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House safes, which safe is best, home security

Updated on July 10, 2011

Many homes now have a safe, hidden somewhere within their house, either behind a picture, inside a closet or in some other inconspicuous place. Which house safe, is actually safe? What type of safe, is the best for your needs? Safes are a secure place for hiding small items and money within a typical home, but really, are they that secure? and how easy are the hidden safes to spot and break into? I have been speaking to an ex con, who was also a safe cracker, he trained himself in the art of safe cracking over a small period of time, who else is best qualified to advise on the security of safes?

 With the constant rise is house burglaries around the world, more and more people are having home safes installed inside their house. These little metal boxes are for the safe keeping of deeds, other important paper work, money, jewelry, the list can be endless, we have them installed and rely on them to keep our possessions safe in case of burglary. "Mr X", an ex-con, is here to help you make a choice for your own safe.

Types of Safes

The two main types of house safes are the ones which open with a key, and the type which need a code to be entered into a control pad to open it, although most of these electronic safes also have an option of using a key in case you forget the code.Some of the smaller safes, either key or electronic, can just be pulled away from a wall, because they are only bolted in by four bolts, which it only takes a few seconds to rip these out and take them away if necessary in a thief's arms, they are not very heavy as the metal is very thin. These are the types of safes that you would find in a holiday home or cheap hotels. These safes really are only for show and little peace of mind, they do not deter any thief at all.

Quite a lot of thieves have also had some lock picking experience, so a cheap safe with a flimsy lock can be picked within ten seconds. Usually, but not all the time, the more expensive the safe, the better the locking mechanism is and the thicker the steel casing will be. If you have a good safe and the thief cannot open it, the next thing he would try to do is to rip it away from the wall. Bear in mind that this is a professional thief, an amateur thief or an opportunisticthief would normally not have a clue on how to pick the lock, if he could find it in the first place, and would probably opt for the DVD player instead. A professional thief would know his safes, and how they are fixed into position, how thick the steel is and how to get through locks. Only if the professional thief knows you have a high quality safe, and can guess what is inside it, will he bring the tools needed to open it on site. So if you have a good quality safe at home, and it has been opened, the chances are that you have been watched for a while or have been talking to someone about what you keep in your safe.

When you do have a safe installed, get the type which has to be concreted in, these safes have iron bars protruding from all sides , and they have to be concreted in, making it virtually impossible for a thief to wrench it out by himself this applies to either key operated or digitally operated safes. Never just ask a bloke to install a safe for you, even a friend of a friend, employ a reputable company that you have no connection with, and if the safe is digital, change the code that same day, never take any chances. With key safes, many times MR X, found the key to safes in a drawer, hanging in a key rack, or on a bunch of keys, these are the obvious places, do not leave a key in the house if possible, unless it is so concealed, that Sherlock Holmes could not find it. Keep a key with you, but not on you usual bunch of house or car keys. With the digital code system, do not write the code down, not even hidden within a phone number in your diary, phone book or mobile phone, they know the tricks, don't use dates which are relevant to your family or even the dogs birthday, have something unique and change the code monthly, just in case. It is a safe, it is meant to do a job, it can only do it's job if you help, you have to make it as difficult as possible for any would be thief.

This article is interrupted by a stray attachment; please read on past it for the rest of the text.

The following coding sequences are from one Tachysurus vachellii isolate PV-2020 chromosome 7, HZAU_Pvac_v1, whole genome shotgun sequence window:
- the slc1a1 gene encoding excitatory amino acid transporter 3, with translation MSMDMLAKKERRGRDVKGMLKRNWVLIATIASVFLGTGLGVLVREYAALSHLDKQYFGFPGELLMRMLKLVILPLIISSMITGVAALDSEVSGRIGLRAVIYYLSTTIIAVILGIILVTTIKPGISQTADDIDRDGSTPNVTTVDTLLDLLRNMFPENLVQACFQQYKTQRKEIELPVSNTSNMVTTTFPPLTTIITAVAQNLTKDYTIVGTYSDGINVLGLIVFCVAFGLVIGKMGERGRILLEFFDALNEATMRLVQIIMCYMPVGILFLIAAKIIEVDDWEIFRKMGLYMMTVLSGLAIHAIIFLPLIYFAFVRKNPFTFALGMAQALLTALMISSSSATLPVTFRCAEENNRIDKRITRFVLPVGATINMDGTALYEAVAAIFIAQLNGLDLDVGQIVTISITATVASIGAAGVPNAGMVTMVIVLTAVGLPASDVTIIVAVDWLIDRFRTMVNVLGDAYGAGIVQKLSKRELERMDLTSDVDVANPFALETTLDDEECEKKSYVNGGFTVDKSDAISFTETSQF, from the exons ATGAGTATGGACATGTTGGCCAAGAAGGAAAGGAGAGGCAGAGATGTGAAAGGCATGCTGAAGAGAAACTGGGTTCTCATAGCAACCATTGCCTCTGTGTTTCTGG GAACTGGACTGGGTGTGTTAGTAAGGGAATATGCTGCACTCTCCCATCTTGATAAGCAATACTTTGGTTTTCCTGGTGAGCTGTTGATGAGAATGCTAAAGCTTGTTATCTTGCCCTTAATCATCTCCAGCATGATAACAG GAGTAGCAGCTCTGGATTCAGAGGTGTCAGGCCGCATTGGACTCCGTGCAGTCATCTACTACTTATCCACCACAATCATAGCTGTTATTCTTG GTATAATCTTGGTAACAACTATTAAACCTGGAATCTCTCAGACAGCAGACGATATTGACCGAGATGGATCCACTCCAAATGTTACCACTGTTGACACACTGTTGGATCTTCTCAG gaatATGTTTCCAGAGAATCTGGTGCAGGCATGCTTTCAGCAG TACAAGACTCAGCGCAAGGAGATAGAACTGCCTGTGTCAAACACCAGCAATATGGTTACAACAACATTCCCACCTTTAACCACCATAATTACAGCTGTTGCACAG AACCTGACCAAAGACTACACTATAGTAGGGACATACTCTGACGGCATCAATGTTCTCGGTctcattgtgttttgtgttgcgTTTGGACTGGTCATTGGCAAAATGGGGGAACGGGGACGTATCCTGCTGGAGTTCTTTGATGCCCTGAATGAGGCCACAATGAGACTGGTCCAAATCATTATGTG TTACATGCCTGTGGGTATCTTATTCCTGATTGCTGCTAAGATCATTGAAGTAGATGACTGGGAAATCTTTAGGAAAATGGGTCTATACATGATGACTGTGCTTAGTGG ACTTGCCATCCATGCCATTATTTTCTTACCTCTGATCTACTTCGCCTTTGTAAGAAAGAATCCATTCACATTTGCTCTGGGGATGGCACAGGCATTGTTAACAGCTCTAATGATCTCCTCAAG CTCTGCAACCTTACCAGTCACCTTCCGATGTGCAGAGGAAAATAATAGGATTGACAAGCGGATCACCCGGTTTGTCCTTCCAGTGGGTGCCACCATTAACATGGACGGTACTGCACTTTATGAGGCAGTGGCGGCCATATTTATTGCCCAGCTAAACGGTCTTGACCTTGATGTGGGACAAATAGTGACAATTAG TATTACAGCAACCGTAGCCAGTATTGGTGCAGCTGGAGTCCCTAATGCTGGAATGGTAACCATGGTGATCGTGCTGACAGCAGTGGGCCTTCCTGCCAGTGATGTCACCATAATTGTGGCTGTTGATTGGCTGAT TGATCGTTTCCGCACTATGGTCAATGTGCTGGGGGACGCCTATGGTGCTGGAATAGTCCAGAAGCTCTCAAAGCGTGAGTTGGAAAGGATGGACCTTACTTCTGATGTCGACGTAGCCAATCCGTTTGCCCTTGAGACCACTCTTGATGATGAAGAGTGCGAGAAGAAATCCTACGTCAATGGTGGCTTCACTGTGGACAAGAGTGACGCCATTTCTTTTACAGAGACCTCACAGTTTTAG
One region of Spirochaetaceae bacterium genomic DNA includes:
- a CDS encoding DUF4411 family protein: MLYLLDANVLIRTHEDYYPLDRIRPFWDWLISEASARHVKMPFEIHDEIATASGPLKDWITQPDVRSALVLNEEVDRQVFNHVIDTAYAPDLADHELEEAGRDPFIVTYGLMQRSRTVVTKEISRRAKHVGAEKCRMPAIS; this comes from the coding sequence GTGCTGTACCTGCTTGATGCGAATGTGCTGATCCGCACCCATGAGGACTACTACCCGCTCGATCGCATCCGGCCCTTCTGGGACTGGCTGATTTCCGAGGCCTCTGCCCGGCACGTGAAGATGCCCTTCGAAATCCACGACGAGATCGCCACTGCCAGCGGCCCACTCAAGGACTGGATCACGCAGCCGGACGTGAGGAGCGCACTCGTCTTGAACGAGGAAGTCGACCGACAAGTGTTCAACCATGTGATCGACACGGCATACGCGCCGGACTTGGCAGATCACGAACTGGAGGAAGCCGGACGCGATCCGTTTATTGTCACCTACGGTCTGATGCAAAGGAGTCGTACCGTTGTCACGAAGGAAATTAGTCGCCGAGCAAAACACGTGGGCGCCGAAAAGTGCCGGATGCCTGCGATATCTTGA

Floor safes are quite good, although smaller in size, as they are easier to hide and an average thief would not know what signs to look for, in trying to find a floor safe. Positioning of your safe is very important, as this really is your first line of defence. If you have a picture on a wall or a mirror or other hanging objects, a thief will look behind them to see if a safe is there, you need to be more inventive with where you hide your safe. A false chimney breast is excellent, but you have to build the whole chimney breast wall up and finish it to look like the rest of the walls, you hang a picture or mirror on it as usual. But if a thief does get into your house and moves the picture, he will see nothing, because, the chimney breast wall would be the door to where the safe is kepi, it is in fact a false wall, no keys or locks or giveaway signs, just a simple push button catch to open the wall, excellent idea. For floor safes, if you are not planning to use it daily, have it hidden under a table or armchair, because if it is plain view, there maybe some slight irregularities between the floor around it, and the rest of the floor, which is a dead giveaway.

If you have a safe, or are planning to have a safe fitted, your first line of defence is your home burglar alarm, this is the first deterrent, but if a thief is determined enough to get in, he will, no matter what you can do. The best place for valuables is in a bank vault or a safety deposit box, not under your mattress.

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